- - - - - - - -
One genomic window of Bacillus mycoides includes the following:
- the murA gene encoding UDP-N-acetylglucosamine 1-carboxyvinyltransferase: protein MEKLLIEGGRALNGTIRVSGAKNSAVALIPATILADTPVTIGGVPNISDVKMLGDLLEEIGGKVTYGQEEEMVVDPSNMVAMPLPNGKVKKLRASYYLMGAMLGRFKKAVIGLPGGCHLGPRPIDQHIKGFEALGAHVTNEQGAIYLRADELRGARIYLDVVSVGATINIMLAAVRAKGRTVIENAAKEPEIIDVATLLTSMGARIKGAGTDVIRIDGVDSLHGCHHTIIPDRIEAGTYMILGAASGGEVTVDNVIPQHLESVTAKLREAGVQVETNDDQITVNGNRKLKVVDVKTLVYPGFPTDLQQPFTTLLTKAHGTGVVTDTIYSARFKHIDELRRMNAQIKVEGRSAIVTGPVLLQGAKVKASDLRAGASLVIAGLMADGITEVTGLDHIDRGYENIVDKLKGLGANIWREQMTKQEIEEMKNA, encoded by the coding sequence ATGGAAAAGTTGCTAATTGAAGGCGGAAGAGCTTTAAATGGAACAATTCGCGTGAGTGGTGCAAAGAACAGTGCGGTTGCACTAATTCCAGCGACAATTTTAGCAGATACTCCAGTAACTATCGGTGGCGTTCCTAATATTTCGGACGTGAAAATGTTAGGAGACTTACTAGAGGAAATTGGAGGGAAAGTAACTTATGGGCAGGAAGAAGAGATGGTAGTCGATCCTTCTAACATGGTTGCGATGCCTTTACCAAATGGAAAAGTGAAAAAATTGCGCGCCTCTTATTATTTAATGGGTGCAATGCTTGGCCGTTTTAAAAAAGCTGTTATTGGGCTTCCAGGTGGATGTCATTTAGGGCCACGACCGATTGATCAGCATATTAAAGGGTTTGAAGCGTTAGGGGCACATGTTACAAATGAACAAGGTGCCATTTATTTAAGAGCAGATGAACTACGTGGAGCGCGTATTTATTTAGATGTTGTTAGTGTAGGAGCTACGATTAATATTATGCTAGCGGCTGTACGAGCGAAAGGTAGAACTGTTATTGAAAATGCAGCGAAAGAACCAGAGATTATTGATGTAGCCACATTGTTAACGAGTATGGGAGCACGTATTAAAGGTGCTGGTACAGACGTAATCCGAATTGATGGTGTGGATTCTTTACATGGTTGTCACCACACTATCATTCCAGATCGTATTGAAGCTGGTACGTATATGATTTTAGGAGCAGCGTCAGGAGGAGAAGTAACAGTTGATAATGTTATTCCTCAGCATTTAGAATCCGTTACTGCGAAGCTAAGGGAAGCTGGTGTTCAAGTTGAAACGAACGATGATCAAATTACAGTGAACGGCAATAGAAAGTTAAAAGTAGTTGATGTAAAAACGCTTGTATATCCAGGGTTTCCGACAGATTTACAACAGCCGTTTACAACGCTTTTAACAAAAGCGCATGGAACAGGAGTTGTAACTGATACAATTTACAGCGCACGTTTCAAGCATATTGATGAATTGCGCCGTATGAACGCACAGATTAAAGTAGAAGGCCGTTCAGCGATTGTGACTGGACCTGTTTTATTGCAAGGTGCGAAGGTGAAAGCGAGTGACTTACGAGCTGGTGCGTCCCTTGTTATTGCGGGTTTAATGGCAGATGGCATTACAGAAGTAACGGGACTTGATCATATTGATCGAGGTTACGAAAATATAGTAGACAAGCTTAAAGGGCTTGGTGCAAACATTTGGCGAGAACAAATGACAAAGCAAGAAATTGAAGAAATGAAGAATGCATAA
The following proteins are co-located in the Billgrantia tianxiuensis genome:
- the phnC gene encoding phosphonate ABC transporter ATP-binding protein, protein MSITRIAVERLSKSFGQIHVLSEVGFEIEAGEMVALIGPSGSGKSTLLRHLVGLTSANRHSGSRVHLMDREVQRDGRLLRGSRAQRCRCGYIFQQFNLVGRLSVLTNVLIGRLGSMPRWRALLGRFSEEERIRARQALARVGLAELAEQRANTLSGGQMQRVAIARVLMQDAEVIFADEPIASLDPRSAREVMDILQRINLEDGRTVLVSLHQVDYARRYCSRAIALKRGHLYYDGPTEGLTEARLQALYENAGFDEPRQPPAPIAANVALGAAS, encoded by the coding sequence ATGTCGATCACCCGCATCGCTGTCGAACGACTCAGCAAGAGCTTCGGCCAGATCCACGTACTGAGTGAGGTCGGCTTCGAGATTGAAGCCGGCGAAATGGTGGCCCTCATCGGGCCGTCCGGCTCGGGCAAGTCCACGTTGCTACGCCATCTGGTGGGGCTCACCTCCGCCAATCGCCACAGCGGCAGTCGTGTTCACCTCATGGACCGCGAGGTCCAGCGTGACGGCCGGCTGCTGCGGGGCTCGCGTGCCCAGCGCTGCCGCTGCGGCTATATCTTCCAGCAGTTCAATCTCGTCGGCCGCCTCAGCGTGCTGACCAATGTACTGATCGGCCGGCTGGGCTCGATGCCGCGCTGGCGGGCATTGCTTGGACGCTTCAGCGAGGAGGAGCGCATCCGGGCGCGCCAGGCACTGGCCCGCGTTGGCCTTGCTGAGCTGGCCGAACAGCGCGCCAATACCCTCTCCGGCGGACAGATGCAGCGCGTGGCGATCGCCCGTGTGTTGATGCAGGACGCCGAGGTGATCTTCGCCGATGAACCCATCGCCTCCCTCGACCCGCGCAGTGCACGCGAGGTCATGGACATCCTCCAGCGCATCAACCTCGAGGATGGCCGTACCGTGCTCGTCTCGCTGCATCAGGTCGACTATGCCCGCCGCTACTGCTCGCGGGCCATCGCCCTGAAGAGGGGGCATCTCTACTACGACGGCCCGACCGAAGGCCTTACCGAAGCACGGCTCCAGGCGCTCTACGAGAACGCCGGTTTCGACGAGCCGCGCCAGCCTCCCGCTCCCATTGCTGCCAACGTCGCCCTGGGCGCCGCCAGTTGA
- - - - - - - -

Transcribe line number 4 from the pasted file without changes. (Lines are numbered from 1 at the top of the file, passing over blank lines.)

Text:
- the phnC gene encoding phosphonate ABC transporter ATP-binding protein, protein MSITRIAVERLSKSFGQIHVLSEVGFEIEAGEMVALIGPSGSGKSTLLRHLVGLTSANRHSGSRVHLMDREVQRDGRLLRGSRAQRCRCGYIFQQFNLVGRLSVLTNVLIGRLGSMPRWRALLGRFSEEERIRARQALARVGLAELAEQRANTLSGGQMQRVAIARVLMQDAEVIFADEPIASLDPRSAREVMDILQRINLEDGRTVLVSLHQVDYARRYCSRAIALKRGHLYYDGPTEGLTEARLQALYENAGFDEPRQPPAPIAANVALGAAS, encoded by the coding sequence ATGTCGATCACCCGCATCGCTGTCGAACGACTCAGCAAGAGCTTCGGCCAGATCCACGTACTGAGTGAGGTCGGCTTCGAGATTGAAGCCGGCGAAATGGTGGCCCTCATCGGGCCGTCCGGCTCGGGCAAGTCCACGTTGCTACGCCATCTGGTGGGGCTCACCTCCGCCAATCGCCACAGCGGCAGTCGTGTTCACCTCATGGACCGCGAGGTCCAGCGTGACGGCCGGCTGCTGCGGGGCTCGCGTGCCCAGCGCTGCCGCTGCGGCTATATCTTCCAGCAGTTCAATCTCGTCGGCCGCCTCAGCGTGCTGACCAATGTACTGATCGGCCGGCTGGGCTCGATGCCGCGCTGGCGGGCATTGCTTGGACGCTTCAGCGAGGAGGAGCGCATCCGGGCGCGCCAGGCACTGGCCCGCGTTGGCCTTGCTGAGCTGGCCGAACAGCGCGCCAATACCCTCTCCGGCGGACAGATGCAGCGCGTGGCGATCGCCCGTGTGTTGATGCAGGACGCCGAGGTGATCTTCGCCGATGAACCCATCGCCTCCCTCGACCCGCGCAGTGCACGCGAGGTCATGGACATCCTCCAGCGCATCAACCTCGAGGATGGCCGTACCGTGCTCGTCTCGCTGCATCAGGTCGACTATGCCCGCCGCTACTGCTCGCGGGCCATCGCCCTGAAGAGGGGGCATCTCTACTACGACGGCCCGACCGAAGGCCTTACCGAAGCACGGCTCCAGGCGCTCTACGAGAACGCCGGTTTCGACGAGCCGCGCCAGCCTCCCGCTCCCATTGCTGCCAACGTCGCCCTGGGCGCCGCCAGTTGA